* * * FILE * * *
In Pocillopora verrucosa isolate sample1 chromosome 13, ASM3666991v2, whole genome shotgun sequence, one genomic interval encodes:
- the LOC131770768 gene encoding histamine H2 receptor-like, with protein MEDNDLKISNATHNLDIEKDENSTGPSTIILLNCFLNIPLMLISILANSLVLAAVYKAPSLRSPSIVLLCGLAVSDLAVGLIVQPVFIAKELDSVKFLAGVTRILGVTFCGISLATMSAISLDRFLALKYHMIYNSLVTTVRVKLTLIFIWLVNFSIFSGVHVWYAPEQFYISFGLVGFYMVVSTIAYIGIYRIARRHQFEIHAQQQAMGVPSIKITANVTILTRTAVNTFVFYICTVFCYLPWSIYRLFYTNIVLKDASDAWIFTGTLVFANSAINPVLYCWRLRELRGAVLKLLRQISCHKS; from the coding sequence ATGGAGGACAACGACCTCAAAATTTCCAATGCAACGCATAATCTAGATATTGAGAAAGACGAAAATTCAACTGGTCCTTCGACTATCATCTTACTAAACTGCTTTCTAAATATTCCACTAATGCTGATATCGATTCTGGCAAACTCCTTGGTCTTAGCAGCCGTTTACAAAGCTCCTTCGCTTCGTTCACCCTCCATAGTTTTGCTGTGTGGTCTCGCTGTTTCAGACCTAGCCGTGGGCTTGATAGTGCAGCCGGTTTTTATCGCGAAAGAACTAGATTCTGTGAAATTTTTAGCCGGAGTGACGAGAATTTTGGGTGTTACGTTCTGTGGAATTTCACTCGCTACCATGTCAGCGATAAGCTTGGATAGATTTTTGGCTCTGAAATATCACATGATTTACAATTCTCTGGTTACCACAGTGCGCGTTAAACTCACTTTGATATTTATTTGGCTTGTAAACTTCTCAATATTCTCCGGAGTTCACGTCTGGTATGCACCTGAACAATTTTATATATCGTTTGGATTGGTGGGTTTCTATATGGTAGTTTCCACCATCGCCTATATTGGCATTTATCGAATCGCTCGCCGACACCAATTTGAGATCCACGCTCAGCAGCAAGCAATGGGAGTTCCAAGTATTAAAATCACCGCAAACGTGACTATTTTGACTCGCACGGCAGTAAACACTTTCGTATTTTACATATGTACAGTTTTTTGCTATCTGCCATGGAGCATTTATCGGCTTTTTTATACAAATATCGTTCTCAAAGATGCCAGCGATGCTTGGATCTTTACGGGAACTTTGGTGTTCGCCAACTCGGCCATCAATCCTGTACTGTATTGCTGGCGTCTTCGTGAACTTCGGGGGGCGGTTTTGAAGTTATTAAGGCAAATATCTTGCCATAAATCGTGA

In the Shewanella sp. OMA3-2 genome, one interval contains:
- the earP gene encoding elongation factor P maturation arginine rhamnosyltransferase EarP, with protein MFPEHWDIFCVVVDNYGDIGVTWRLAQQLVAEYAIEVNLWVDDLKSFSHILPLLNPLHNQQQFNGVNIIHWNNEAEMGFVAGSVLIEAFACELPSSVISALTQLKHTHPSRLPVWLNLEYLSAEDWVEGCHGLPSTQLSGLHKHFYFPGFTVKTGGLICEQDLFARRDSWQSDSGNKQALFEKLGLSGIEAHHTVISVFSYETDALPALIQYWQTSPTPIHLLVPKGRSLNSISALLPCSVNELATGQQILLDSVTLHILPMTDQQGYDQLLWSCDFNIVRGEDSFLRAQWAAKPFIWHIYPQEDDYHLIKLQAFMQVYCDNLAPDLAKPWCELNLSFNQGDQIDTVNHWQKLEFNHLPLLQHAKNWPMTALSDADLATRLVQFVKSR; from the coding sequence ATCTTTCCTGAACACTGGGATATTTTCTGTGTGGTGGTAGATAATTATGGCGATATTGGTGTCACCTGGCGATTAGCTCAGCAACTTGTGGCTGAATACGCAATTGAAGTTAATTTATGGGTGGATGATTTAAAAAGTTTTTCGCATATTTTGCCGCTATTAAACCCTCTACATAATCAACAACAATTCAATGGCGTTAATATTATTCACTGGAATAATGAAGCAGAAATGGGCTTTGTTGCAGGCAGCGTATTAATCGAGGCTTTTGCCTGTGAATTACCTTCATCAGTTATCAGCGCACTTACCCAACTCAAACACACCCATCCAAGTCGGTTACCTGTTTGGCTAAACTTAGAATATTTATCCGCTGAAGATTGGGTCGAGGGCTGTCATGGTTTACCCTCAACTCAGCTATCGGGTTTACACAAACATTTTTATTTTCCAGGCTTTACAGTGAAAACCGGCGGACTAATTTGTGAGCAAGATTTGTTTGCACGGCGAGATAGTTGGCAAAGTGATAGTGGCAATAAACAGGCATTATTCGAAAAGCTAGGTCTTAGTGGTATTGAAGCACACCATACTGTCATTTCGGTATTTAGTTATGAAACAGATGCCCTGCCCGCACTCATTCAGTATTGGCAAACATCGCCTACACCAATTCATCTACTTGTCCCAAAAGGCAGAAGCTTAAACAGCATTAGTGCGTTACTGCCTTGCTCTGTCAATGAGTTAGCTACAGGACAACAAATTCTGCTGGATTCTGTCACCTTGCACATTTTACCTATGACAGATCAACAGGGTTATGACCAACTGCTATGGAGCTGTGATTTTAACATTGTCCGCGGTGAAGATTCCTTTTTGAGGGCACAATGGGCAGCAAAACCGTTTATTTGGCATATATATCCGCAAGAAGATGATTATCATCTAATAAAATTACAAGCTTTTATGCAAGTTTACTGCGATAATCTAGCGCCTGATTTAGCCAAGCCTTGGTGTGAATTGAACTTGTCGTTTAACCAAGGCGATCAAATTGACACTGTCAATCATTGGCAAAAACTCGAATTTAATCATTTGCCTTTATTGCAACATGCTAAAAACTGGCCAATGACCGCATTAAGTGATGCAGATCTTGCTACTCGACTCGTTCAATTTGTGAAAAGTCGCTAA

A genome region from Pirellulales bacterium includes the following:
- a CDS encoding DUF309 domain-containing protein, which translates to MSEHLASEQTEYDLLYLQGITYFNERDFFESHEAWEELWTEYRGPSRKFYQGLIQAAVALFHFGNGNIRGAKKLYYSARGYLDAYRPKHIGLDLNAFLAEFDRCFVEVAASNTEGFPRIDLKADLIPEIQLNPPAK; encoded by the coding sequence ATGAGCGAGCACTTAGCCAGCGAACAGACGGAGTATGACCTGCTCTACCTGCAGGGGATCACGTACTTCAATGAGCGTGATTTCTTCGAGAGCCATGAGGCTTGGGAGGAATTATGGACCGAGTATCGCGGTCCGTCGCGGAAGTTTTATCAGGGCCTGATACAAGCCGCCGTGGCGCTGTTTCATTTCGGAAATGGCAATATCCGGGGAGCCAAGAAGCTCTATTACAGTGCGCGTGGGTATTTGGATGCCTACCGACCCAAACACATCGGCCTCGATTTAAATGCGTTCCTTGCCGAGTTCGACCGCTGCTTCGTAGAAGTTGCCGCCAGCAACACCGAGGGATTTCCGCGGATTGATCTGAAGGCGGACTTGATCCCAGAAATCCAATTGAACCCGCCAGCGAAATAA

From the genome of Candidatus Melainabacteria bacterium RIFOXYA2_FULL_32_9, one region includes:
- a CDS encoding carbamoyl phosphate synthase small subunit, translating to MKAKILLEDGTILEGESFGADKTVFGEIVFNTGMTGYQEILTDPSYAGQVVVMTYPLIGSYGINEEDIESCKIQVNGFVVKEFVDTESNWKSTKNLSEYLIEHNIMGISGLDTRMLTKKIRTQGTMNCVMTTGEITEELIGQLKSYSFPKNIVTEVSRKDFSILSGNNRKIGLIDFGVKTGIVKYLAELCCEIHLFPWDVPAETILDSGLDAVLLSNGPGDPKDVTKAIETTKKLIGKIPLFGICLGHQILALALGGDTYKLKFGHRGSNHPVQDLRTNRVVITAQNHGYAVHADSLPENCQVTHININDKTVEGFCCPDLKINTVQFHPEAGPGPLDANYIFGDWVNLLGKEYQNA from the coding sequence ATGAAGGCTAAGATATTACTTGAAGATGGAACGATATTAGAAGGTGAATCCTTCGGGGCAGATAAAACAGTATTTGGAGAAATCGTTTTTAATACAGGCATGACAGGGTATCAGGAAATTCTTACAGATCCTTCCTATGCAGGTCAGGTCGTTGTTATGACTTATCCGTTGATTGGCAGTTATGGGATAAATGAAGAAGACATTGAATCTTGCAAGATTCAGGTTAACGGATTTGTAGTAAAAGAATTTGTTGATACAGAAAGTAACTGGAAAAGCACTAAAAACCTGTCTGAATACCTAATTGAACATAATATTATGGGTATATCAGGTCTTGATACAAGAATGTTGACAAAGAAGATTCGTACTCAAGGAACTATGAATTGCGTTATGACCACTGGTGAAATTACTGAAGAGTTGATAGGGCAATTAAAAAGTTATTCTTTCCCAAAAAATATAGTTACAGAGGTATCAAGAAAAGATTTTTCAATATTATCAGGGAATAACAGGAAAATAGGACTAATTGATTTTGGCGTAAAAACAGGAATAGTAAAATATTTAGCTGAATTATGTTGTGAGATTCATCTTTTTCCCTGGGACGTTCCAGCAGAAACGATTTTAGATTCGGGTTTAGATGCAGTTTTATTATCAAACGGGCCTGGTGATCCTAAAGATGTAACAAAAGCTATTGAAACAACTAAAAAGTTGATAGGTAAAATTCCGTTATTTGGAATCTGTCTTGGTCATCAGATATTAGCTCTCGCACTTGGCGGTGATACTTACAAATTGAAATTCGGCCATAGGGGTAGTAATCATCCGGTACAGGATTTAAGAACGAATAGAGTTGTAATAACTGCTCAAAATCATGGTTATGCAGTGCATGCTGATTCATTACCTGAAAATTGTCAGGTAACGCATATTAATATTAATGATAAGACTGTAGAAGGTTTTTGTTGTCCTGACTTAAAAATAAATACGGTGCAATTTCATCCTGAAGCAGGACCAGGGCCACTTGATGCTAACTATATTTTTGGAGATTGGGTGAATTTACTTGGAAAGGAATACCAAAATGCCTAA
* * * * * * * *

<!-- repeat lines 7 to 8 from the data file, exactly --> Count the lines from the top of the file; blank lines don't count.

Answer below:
From the genome of Candidatus Melainabacteria bacterium RIFOXYA2_FULL_32_9, one region includes:
- a CDS encoding carbamoyl phosphate synthase small subunit, translating to MKAKILLEDGTILEGESFGADKTVFGEIVFNTGMTGYQEILTDPSYAGQVVVMTYPLIGSYGINEEDIESCKIQVNGFVVKEFVDTESNWKSTKNLSEYLIEHNIMGISGLDTRMLTKKIRTQGTMNCVMTTGEITEELIGQLKSYSFPKNIVTEVSRKDFSILSGNNRKIGLIDFGVKTGIVKYLAELCCEIHLFPWDVPAETILDSGLDAVLLSNGPGDPKDVTKAIETTKKLIGKIPLFGICLGHQILALALGGDTYKLKFGHRGSNHPVQDLRTNRVVITAQNHGYAVHADSLPENCQVTHININDKTVEGFCCPDLKINTVQFHPEAGPGPLDANYIFGDWVNLLGKEYQNA from the coding sequence ATGAAGGCTAAGATATTACTTGAAGATGGAACGATATTAGAAGGTGAATCCTTCGGGGCAGATAAAACAGTATTTGGAGAAATCGTTTTTAATACAGGCATGACAGGGTATCAGGAAATTCTTACAGATCCTTCCTATGCAGGTCAGGTCGTTGTTATGACTTATCCGTTGATTGGCAGTTATGGGATAAATGAAGAAGACATTGAATCTTGCAAGATTCAGGTTAACGGATTTGTAGTAAAAGAATTTGTTGATACAGAAAGTAACTGGAAAAGCACTAAAAACCTGTCTGAATACCTAATTGAACATAATATTATGGGTATATCAGGTCTTGATACAAGAATGTTGACAAAGAAGATTCGTACTCAAGGAACTATGAATTGCGTTATGACCACTGGTGAAATTACTGAAGAGTTGATAGGGCAATTAAAAAGTTATTCTTTCCCAAAAAATATAGTTACAGAGGTATCAAGAAAAGATTTTTCAATATTATCAGGGAATAACAGGAAAATAGGACTAATTGATTTTGGCGTAAAAACAGGAATAGTAAAATATTTAGCTGAATTATGTTGTGAGATTCATCTTTTTCCCTGGGACGTTCCAGCAGAAACGATTTTAGATTCGGGTTTAGATGCAGTTTTATTATCAAACGGGCCTGGTGATCCTAAAGATGTAACAAAAGCTATTGAAACAACTAAAAAGTTGATAGGTAAAATTCCGTTATTTGGAATCTGTCTTGGTCATCAGATATTAGCTCTCGCACTTGGCGGTGATACTTACAAATTGAAATTCGGCCATAGGGGTAGTAATCATCCGGTACAGGATTTAAGAACGAATAGAGTTGTAATAACTGCTCAAAATCATGGTTATGCAGTGCATGCTGATTCATTACCTGAAAATTGTCAGGTAACGCATATTAATATTAATGATAAGACTGTAGAAGGTTTTTGTTGTCCTGACTTAAAAATAAATACGGTGCAATTTCATCCTGAAGCAGGACCAGGGCCACTTGATGCTAACTATATTTTTGGAGATTGGGTGAATTTACTTGGAAAGGAATACCAAAATGCCTAA